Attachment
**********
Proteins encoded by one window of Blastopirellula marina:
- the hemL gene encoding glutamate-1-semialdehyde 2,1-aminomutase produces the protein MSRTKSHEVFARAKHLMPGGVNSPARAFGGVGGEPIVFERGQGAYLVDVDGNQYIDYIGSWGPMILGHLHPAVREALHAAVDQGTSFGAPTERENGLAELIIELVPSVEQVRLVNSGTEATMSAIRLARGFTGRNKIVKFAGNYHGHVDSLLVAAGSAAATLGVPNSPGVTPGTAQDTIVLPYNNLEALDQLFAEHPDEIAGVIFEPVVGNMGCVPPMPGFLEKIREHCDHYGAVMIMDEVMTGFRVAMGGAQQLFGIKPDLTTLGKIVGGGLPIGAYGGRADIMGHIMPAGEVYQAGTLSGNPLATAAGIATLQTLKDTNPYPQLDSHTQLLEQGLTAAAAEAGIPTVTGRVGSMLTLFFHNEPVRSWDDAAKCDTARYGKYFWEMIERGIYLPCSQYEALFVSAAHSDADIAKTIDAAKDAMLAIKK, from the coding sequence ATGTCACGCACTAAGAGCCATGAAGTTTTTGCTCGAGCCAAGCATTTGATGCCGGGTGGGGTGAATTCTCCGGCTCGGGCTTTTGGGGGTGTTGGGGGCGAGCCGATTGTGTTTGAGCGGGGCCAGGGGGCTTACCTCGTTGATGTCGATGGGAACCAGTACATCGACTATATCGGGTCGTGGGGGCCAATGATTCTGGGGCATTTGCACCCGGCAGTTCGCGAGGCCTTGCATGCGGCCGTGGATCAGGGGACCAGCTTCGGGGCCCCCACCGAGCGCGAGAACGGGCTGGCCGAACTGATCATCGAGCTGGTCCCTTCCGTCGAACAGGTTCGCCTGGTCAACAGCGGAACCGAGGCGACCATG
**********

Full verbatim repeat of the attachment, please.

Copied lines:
Proteins encoded by one window of Blastopirellula marina:
- the hemL gene encoding glutamate-1-semialdehyde 2,1-aminomutase produces the protein MSRTKSHEVFARAKHLMPGGVNSPARAFGGVGGEPIVFERGQGAYLVDVDGNQYIDYIGSWGPMILGHLHPAVREALHAAVDQGTSFGAPTERENGLAELIIELVPSVEQVRLVNSGTEATMSAIRLARGFTGRNKIVKFAGNYHGHVDSLLVAAGSAAATLGVPNSPGVTPGTAQDTIVLPYNNLEALDQLFAEHPDEIAGVIFEPVVGNMGCVPPMPGFLEKIREHCDHYGAVMIMDEVMTGFRVAMGGAQQLFGIKPDLTTLGKIVGGGLPIGAYGGRADIMGHIMPAGEVYQAGTLSGNPLATAAGIATLQTLKDTNPYPQLDSHTQLLEQGLTAAAAEAGIPTVTGRVGSMLTLFFHNEPVRSWDDAAKCDTARYGKYFWEMIERGIYLPCSQYEALFVSAAHSDADIAKTIDAAKDAMLAIKK, from the coding sequence ATGTCACGCACTAAGAGCCATGAAGTTTTTGCTCGAGCCAAGCATTTGATGCCGGGTGGGGTGAATTCTCCGGCTCGGGCTTTTGGGGGTGTTGGGGGCGAGCCGATTGTGTTTGAGCGGGGCCAGGGGGCTTACCTCGTTGATGTCGATGGGAACCAGTACATCGACTATATCGGGTCGTGGGGGCCAATGATTCTGGGGCATTTGCACCCGGCAGTTCGCGAGGCCTTGCATGCGGCCGTGGATCAGGGGACCAGCTTCGGGGCCCCCACCGAGCGCGAGAACGGGCTGGCCGAACTGATCATCGAGCTGGTCCCTTCCGTCGAACAGGTTCGCCTGGTCAACAGCGGAACCGAGGCGACCATG